One major takeaway from all these numbers: The tired narrative of forever-worsening car congestion is often repeated by those fighting efforts to re-purpose space from cars, and make streets safer or make transit more reliable. But that narrative just doesn’t have any grounding in empirical evidence — only anecdotes, and often from the windshield perspective.

But evidence of the trend away from driving is mounting. As we reported, car-free households are also booming in SF — 88 percent of net household growth since 2000 has been car-free.

Even if traffic was getting worse, saving drivers a few seconds still wouldn’t be a good reason to abandon measures that save lives and provide better transportation options. Unfortunately, that was the approach SF took for too many decades, and at last we may be starting to see the fruits of efforts based on a more holistic and multi-modal approach.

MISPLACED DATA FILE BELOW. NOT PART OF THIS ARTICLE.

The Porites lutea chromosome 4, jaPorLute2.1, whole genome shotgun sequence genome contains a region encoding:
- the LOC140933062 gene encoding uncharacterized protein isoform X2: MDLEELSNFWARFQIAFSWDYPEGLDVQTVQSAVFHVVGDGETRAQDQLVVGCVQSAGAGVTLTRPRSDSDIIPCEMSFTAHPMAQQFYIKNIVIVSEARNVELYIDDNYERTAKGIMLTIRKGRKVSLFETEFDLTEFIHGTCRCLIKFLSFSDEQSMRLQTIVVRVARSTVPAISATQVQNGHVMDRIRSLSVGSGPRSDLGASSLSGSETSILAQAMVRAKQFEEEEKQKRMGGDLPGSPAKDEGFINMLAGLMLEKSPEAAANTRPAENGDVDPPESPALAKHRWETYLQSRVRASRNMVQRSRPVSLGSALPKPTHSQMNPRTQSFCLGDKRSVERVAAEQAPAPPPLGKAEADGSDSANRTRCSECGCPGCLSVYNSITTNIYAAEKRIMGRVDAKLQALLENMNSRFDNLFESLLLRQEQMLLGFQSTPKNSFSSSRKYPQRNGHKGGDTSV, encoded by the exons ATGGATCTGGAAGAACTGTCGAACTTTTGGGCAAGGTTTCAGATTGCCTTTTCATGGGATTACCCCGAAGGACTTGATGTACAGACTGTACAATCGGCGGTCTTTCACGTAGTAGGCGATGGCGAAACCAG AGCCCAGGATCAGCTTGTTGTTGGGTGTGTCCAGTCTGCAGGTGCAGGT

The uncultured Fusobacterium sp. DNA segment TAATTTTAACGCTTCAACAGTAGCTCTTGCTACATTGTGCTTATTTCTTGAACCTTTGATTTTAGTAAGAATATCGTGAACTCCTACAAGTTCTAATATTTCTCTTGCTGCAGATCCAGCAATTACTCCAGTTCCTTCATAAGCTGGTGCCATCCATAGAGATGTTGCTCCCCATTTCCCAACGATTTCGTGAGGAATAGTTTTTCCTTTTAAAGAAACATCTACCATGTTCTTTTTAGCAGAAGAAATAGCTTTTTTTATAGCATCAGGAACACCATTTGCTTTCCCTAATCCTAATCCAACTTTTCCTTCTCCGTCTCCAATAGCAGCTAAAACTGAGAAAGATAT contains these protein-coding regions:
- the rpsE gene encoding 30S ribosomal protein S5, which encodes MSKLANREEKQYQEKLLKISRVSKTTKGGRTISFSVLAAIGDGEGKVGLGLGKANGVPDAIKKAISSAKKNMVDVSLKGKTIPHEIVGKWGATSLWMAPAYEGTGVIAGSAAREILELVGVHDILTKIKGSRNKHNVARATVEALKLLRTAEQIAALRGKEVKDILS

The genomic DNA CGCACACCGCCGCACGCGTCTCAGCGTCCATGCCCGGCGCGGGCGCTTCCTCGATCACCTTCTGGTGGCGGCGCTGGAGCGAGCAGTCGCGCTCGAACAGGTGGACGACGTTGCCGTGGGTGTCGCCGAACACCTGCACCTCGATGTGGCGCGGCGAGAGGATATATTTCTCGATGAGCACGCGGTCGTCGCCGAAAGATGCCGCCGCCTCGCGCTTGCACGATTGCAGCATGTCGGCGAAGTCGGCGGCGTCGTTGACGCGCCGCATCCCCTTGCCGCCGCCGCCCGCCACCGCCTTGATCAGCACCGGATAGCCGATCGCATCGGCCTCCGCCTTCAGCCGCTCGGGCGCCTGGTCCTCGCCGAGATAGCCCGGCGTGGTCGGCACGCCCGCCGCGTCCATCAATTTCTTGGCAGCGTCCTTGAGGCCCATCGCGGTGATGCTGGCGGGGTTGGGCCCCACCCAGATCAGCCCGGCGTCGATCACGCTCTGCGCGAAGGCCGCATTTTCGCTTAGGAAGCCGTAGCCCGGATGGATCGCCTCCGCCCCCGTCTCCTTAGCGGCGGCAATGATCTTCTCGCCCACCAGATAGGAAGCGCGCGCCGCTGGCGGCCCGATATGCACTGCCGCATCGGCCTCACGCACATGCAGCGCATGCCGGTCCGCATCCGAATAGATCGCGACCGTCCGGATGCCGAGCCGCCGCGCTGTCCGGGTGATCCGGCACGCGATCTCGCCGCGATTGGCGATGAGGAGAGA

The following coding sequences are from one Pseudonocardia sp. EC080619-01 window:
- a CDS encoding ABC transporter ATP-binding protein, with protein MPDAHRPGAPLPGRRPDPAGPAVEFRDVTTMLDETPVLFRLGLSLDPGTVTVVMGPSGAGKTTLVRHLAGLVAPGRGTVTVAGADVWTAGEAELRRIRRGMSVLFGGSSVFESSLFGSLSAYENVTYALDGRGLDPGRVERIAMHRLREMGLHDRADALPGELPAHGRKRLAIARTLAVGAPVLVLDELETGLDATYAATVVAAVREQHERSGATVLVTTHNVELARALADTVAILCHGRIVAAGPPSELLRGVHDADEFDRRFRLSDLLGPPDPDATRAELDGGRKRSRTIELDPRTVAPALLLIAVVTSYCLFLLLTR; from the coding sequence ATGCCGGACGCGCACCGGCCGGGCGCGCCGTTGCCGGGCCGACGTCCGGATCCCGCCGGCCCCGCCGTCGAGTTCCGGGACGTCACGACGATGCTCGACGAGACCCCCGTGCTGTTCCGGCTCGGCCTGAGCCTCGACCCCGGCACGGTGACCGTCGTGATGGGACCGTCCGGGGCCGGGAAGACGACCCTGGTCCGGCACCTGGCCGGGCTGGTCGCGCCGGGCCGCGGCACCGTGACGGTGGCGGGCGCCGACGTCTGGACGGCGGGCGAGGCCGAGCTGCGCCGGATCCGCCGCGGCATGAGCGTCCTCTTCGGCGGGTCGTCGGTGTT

Of course, if we really want to accelerate this virtuous trend, SF could finally implement congestion pricing, which is a proven strategy to make everyone’s trip faster, safer, and more reliable.

  • Mario Tanev

    It’s EskEnazi, not EskAnazi, though the latter would be a mildly amusingly ironic last name if segmented around the A.

  • Oops! Fixed.

  • Mario Tanev

    There are two spots with the misspelling. Only one has been fixed.

  • This is even more interesting given the fact that the DMV shows something on the order of 20,000 more cars _registered_ in SF in the last decade, if my memory serves (which it probably does not). That would suggest that even though ownership is up in straight numbers, people are driving those vehicles less.

    Given the anecdotal aspect, though, one has to wonder whether that has to be chalked up to the fact that we’re just fed up with sitting in traffic as a general concept, so it seems more annoying even though it’s not as onerous as it once was.

  • murphstahoe

    Thousands (?) of SF residents now get carted to work in a private bus, Caltrain ridership has doubled. Caltrain median income is over 6 figures, shuttle bus median income is probably higher than Caltrain.